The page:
Upon inquiries of mailing children, Postmaster General Albert S. Burleson was quick to rule that it was not allowed as his predecessor Hitchcock stated. This again fell one deaf ears. In 1915 – the year the Smithsonian National Postal Museum called “a banner year for mailing children – six-year-old Edna Neff was believed to have traveled the longest when she was mailed from her mother’s Pensacola, Florida home all the way to Christainburg, Virginia where her father lived. Traveling by railway mail train, the little over 720 miles trip cost a whooping 15-cents in stamps!

The Smithsonian National Postal Museum note there were other instances of children being mailed throughout the year. They also attest that Maud Smith, a three-year-old, seemed to be the last case of children being mailed. Maud’s story is the following: “That September, three-year-old Maud Smith made her parcel post journey when she traveled from her grandparents’ home to her mother’s, Mrs. Celina Smith of Jackson, Kentucky. A local newspaper noted that this particular trip was being investigated by the postal officials.” The National Postal Museum continues, “Superintendent John Clark of the Cincinnati division of the Railway Mail Service asked the Caney, Kentucky postmaster to explain who he allowed the child onto the train as parcel post in clear violation of postal rules. Perhaps it was the public notice of the investigation, but for whatever reason, it appears to have been the final case of ‘child mail.'” According to an article published in Springfield’s Republican on September 3, 1918, mailing children still occurred three years after Maud’s eventful trip.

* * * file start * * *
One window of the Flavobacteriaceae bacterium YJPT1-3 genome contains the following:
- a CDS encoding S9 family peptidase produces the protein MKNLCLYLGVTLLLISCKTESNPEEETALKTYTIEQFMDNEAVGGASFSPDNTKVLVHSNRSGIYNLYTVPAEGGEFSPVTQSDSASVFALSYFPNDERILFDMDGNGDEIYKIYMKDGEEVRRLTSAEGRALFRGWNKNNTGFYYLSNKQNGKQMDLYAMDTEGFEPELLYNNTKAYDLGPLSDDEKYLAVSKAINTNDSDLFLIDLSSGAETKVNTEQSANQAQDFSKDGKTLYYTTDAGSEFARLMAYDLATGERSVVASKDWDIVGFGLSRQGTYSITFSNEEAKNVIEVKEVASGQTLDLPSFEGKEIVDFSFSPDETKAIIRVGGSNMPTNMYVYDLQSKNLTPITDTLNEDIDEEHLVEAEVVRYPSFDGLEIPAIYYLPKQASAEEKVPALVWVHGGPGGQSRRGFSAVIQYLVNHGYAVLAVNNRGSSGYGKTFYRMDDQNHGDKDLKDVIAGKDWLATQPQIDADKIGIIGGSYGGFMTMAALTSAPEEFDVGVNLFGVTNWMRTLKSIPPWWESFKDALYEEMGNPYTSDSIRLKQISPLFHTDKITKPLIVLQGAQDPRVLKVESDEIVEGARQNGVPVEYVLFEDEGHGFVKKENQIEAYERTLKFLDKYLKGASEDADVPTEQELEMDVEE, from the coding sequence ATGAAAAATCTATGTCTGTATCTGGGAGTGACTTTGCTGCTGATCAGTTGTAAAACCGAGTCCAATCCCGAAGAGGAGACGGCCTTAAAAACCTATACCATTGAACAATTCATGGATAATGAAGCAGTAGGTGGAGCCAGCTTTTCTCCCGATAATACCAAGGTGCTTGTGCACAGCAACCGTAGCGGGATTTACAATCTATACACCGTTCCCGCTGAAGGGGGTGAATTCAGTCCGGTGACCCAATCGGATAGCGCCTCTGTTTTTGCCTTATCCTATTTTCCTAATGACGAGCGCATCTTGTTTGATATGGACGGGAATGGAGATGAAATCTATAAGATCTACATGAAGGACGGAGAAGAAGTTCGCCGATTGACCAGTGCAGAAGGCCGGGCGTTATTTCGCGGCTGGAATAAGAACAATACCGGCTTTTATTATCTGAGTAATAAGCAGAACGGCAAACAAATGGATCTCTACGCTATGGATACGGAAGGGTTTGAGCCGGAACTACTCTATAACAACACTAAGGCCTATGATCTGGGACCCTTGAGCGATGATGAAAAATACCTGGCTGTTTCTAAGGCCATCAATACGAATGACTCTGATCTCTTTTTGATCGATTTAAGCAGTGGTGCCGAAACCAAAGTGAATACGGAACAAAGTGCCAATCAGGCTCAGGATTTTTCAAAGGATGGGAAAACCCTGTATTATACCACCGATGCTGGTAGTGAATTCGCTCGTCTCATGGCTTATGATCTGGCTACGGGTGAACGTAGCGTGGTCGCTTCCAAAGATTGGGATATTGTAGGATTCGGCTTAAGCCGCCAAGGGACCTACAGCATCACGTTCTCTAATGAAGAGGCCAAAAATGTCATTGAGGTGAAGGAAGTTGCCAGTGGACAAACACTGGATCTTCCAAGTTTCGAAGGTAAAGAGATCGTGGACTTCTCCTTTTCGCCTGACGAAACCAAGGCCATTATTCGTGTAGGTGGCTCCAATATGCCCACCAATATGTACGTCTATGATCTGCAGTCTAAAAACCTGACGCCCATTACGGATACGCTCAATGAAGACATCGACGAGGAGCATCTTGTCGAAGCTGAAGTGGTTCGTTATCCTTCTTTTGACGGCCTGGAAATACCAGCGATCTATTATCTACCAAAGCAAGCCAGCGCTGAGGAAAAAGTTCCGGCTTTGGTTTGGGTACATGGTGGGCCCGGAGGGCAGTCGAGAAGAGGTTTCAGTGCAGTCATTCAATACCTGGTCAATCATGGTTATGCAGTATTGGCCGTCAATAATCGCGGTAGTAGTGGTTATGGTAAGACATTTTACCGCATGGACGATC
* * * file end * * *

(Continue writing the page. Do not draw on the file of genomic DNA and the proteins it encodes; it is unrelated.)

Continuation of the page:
Two Girls Sent By Parcel Post over New Motor Mail Truck Route; Postage $1.23
from the Springfield, Mo. Republican September 3, 1918, page 8.

“Josephine McCall, 7 years old, and Iris Carter, 8 years old, have been stamped, mailed and yes delivered by the parcel post from their home in Red Top to their aunt, Mrs. Bessie McCall, 1221 North Campbell Street, Springfield.  They came all the way in one of the new motor trucks over one of the new routes and were driven by W. E. Fawcett who delivered them.